The definition of Triple Crown of Cycling can also mean winning all three Grand Tours in the same year. [16] As of 2021, this has not been achieved. Only 39 times has a cyclist finished all three grand tours in one year, and of these 39 only Raphaël Géminiani (in 1955) and Gastone Nencini (in 1957) managed to finish in the top ten in each tour. [17] In 2016, Alejandro Valverde was close to accomplishing the same feat – he finished 3rd in the Giro d'Italia, 6th in the Tour de France, and was in the top three after the first half of the Vuelta of Spain, but lost 11 minutes in the 14th stage before recovering to finish in 12th place in overall standings, less than 2 minutes behind 10th place.

In 2010, Alberto Contador's new team manager Bjarne Riis claimed that Contador could win all three grand tours in the same year, but his main rival Andy Schleck said it would be impossible. [18]

''All the jerseys''

While no rider has ever won all three grand tours in a single calendar year, three riders have won the three Grand tours consecutively across two seasons, thus holding ''all the jerseys'' at one time.

Eddy Merckx won four consecutive grand tours in 1972–1973: Giro 1972, Tour 1972, Vuelta 1973, and Giro 1973.

Bernard Hinault won three consecutive grand tours in 1982–1983: Giro 1982, Tour 1982, and Vuelta 1983.

Chris Froome won three consecutive grand tours in 2017–2018: Tour 2017, Vuelta 2017 and Giro 2018 before finishing 3rd in Tour 2018.

Completing all three grand tours in one year

Cyclists who have completed all three grand tours in the same year

As of 2016, 39 riders completed all three grand tours in the same year:

List of riders and results

IDYearRiderTourGiroVuelta
11955 Raphaël Géminiani (Fra)
21955 Louis Caput (Fra)54°68°21°
31955 Bernardo Ruiz (Esp)22°28°14°
41956 Arrigo Padovan (Ita)26°12°19°
51956 José Serra (Esp)81°26°
61956 Bernardo Ruiz (Esp)70°38°31°
71957 Gastone Nencini (Ita)
81957 Mario Baroni (Ita)53°74°46°
91957 Bernardo Ruiz (Esp)24°55°
101958 Pierino Baffi (Ita)63°23°26°
111958 Federico Bahamontès (Esp)17°
121971 José Manuel Fuente (Esp)72°39°26°
131971 José Luis Uribezubia (Esp)49°29°36°
141985 Philippe Poissonnier (Fra)90°86°66°
151987 Marino Lejarreta (Esp)10°26°
161988 Luis Javier Lukin (Esp)82°32°26°
171989 Marino Lejarreta (Esp)10°20°
181990 Eduardo Chozas (Esp)11°33°
191990 Marino Lejarreta (Esp)26°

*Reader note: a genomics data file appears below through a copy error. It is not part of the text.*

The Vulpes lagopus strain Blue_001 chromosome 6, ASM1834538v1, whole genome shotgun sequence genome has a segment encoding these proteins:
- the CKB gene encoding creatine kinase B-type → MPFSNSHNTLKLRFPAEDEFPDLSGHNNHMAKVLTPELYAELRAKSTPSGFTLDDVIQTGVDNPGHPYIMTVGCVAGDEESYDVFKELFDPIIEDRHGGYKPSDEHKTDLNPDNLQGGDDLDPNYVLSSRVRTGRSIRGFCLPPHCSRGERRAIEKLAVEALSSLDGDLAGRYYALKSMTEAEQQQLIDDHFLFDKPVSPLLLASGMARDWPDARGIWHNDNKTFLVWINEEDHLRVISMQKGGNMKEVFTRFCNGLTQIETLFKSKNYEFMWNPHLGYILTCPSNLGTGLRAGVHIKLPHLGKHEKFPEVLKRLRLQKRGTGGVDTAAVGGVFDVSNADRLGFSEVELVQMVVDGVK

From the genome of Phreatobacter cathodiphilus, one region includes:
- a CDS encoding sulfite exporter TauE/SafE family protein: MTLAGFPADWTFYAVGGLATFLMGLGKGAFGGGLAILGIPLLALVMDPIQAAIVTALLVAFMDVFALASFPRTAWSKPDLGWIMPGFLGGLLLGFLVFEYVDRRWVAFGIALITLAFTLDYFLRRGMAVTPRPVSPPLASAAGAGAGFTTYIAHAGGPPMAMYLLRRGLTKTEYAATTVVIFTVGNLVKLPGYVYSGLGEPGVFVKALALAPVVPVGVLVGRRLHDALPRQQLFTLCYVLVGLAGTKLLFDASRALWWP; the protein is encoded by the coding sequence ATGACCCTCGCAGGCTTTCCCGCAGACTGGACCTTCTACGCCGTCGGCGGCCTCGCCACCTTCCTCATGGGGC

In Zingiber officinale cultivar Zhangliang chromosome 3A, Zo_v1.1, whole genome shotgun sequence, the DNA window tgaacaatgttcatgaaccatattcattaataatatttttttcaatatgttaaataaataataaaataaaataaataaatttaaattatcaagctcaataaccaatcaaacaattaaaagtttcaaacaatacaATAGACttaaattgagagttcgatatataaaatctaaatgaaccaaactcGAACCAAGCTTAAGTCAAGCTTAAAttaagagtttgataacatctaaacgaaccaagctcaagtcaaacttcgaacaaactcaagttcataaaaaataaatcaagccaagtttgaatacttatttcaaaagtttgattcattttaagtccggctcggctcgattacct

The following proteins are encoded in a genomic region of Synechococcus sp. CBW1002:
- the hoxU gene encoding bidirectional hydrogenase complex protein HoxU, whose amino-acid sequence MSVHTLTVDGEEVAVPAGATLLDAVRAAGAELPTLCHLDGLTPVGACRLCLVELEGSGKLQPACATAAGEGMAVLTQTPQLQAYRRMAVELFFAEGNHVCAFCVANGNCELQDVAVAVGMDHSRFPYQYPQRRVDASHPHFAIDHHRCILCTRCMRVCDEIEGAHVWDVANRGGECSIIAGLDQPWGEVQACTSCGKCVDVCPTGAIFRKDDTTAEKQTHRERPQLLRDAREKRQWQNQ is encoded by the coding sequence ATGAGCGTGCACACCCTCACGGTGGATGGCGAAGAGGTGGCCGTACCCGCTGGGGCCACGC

201991 Eduardo Chozas (Esp)11°10°11°
211991 Iñaki Gastón (Esp)61°23°14°
221991 Marco Giovannetti (Ita)30°18°
231991 Alberto Leanizbarrutia (Esp)39°64°40°
241991 Marino Lejarreta (Esp)53°
251991 Vladimir Pulnikov (Ukr)88°11°26°
261991 Valerio Tebaldi (Ita)89°47°87°
271992 Guido Bontempi (Ita)75°40°62°
281992 Neil Stephens (Aus)74°57°66°
291999 Mariano Piccoli (Ita)50°38°58°
302001 Jon Odriozola (Esp)69°59°83°
312005 Giovanni Lombardi (Ita)118°88°115°
322006 Carlos Sastre (Esp)43°
332007 Mario Aerts (Bel)70°20°27°
342008 Marzio Bruseghin (Ita)26°10°
352008 Erik Zabel (Ger)42°80°49°
362009 Julian Dean (Nzl)121°136°132°
372010 Carlos Sastre (Esp)18°
382011 Sebastian Lang (Ger)111°55°76°
392012 Adam Hansen (Aus)81°94°123°
402013 Adam Hansen (Aus)72°72°60°
412014 Adam Hansen (Aus)64°73°53°
422015 Adam Hansen (Aus)77°114°55°
432015 Sylvain Chavanel (Fra)36°54°47°
442016 Alejandro Valverde (Esp)12°
452016 Adam Hansen (Aus)68°100°110°
462017 Adam Hansen (Aus)93°113°95°
472019 Thomas De Gendt (Bel)51°60°56°

Winning world titles in three disciplines

After Marianne Vos had won world titles in road race (2006), cyclo-cross (2006) and track points race (2008), she was said to have won the triple crown of cycling. [19] In 2014, Pauline Ferrand-Prévot won the World Championship road race and followed this in 2015 with the world championships in cross-country mountain biking and cyclocross, which meant she held world titles in three cycling disciplines simultaneously. [20]

Triple Crown of Track Cycling

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  14. clarification needed, Froome won three Grand Tours in a row winning the 2017 Tour, 2017 Vuelta and 2018 Giro, in under one year, but Anquetil does not seem to have done this. Anquetil did win back to back Grand Tour Doubles, but not all three in a row. He won the 1963 Vuelta the 1963 Tour and 1964 Giro but by the time he won the Giro, Raymond Poulidor was the new reigning Vuelta champ and it would have been about or just over one year between victories in the 63 Vuelta and 64 Giro